Third Supervisor:       Dr. Vien Ngo,  Research Scientist                                  Company: Bosh Centre for AI (Germany)

Name of non-HEI partner(s)

Bosh Centre for AI, Renningen, Germany


Contribution of non-HEI partner(s) to the project:



The fellow will have the opportunity to work in the robotics team at Bosch Corporate Research (Bosch Centre for AI) during his/her placement and will have access to several robot platforms within the Centre that perform the manipulation tasks being investigated in the project.  The industrial supervisor, Dr Vien Ngo is an expert in machine learning for robotics, and will contribute to the supervision of the PhD student in this regard.


Non-HEI supervisor: Dr Vien Ngo

Dr. Vien Ngo is a research scientist at The Bosch Centre for Artificial Intelligence (BCAI). His team's research interest is focused on AI and ML theories for robotic manipulation. The team is in cooperation with Cyber Valley, which is Europe’s largest research consortium in the field of artificial intelligence with partners from science and industry. The state of Baden-Württemberg, the Max Planck Society with the Max Planck Institute for Intelligent Systems, the Universities of Stuttgart and Tübingen, as well as Amazon, BMW AG, Daimler AG, IAV GmbH, Porsche AG, Robert Bosch GmbH, and ZF Friedrichshafen AG are the founding partners of this initiative. Prior to joining BCAI, he was an early career Lecturer at EEECS/ECIT/DSSC at Queen's University Belfast in the UK from September 2017 to Feb 2020. He received the B.S. degree in Computer Engineering from Hanoi University of Science and Technology, Vietnam, in 2005, and the Ph.D degree in Computer Engineering from Kyung Hee University, Republic of Korea, in 2009. He was a postdoctoral researcher at the National University of Singapore from 2009 to 2011, at the Ravensburg-Weingarten University of Applied Sciences in Germany from 2011-2013, and a group leader at the Machine Learning and Robotics lab at the University of Stuttgart from 2013-2017. His research interests include Machine Learning, and Robotics.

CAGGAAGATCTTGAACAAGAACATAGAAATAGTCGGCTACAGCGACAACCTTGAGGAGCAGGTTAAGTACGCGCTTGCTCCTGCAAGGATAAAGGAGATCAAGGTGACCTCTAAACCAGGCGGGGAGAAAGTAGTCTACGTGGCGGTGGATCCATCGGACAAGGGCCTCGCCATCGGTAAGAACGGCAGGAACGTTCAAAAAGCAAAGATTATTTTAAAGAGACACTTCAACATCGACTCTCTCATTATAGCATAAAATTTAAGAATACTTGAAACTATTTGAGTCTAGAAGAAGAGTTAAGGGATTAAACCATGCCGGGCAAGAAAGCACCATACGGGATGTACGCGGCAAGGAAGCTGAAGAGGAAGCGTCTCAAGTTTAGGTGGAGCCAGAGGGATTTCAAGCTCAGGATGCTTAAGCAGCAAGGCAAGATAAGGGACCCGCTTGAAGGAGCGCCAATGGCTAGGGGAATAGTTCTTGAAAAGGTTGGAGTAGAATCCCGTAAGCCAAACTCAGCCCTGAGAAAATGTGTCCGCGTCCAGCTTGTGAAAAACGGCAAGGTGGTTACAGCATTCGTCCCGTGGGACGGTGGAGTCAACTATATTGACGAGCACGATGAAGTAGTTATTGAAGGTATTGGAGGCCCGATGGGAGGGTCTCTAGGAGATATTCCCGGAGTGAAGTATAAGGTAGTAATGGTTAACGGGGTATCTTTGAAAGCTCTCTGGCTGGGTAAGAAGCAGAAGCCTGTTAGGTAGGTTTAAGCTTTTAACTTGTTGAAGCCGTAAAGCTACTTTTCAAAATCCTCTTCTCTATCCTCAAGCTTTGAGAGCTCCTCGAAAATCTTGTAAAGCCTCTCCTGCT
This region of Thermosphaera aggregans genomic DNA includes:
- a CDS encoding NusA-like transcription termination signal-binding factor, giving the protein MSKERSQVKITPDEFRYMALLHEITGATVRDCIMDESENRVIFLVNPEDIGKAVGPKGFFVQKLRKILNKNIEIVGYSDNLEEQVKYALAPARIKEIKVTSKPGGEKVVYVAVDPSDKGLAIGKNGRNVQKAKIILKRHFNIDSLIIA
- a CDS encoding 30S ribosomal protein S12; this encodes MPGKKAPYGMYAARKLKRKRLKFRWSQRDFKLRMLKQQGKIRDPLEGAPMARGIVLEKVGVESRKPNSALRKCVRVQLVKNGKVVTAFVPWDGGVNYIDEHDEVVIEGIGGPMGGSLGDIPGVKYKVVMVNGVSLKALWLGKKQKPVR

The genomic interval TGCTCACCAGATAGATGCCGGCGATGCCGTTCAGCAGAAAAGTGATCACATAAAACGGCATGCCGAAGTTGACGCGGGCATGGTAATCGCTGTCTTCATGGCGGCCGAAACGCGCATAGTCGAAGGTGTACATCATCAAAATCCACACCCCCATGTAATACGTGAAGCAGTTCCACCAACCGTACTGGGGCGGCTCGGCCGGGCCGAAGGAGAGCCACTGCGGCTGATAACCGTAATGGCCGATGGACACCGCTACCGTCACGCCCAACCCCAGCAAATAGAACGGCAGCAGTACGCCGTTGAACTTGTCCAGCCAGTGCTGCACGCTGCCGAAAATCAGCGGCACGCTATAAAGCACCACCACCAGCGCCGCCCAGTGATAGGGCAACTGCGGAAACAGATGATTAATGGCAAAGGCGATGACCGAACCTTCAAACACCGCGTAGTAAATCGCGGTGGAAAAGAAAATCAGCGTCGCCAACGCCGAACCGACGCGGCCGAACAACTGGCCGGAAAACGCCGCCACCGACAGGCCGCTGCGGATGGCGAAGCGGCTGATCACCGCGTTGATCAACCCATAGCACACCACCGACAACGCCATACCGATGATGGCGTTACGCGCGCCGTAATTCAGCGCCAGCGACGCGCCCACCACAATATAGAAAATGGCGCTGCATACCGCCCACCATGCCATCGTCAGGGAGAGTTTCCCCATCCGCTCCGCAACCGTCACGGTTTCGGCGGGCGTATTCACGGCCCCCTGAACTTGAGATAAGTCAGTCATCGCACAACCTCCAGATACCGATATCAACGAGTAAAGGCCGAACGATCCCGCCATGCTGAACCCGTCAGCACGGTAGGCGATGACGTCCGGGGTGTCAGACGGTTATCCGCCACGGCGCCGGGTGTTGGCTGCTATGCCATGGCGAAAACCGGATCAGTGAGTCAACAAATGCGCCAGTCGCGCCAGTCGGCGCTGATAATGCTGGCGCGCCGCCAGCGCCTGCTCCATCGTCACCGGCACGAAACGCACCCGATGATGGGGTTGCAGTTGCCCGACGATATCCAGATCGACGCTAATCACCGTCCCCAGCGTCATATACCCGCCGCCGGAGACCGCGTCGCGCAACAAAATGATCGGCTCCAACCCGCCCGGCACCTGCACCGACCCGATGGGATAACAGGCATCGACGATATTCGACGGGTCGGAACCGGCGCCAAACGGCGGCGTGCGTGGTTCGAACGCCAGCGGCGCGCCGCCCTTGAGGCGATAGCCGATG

Profile of the non-HEI partner 


Robert Bosch GmbH, or Bosch, is a German multinational engineering and electronics company headquartered in Gerlingen, near Stuttgart, Germany. It is the world's largest supplier of automotive components measured by 2011 revenues. Bosch Cooperate Research: International research network of the corporate sector for research and advance engineering, comprising 12 locations in 8 countries (Palo Alto, Pittsburgh, Boston, Hildesheim, Renningen, St. Petersburg, Moscow, Bangalore, Tel Aviv, Tokyo, Shanghai, and Singapore); other engineering activities related to the development of products and services at some 120 locations worldwide. Bosch Research in Renningen where the fourth supervisor is based, Germany. This goal is to encourage interdisciplinary collaboration (automobile, robotic, medicine), and in this way further enhance its innovative strength. At the new centre in Renningen for research and advance engineering on the outskirts of Stuttgart, some 1,700 creative minds are doing applied industrial research.


Research centre / School

Centre for Intelligent Autonomous Manufacturing Systems

Subject area

Deep Learning and Robotics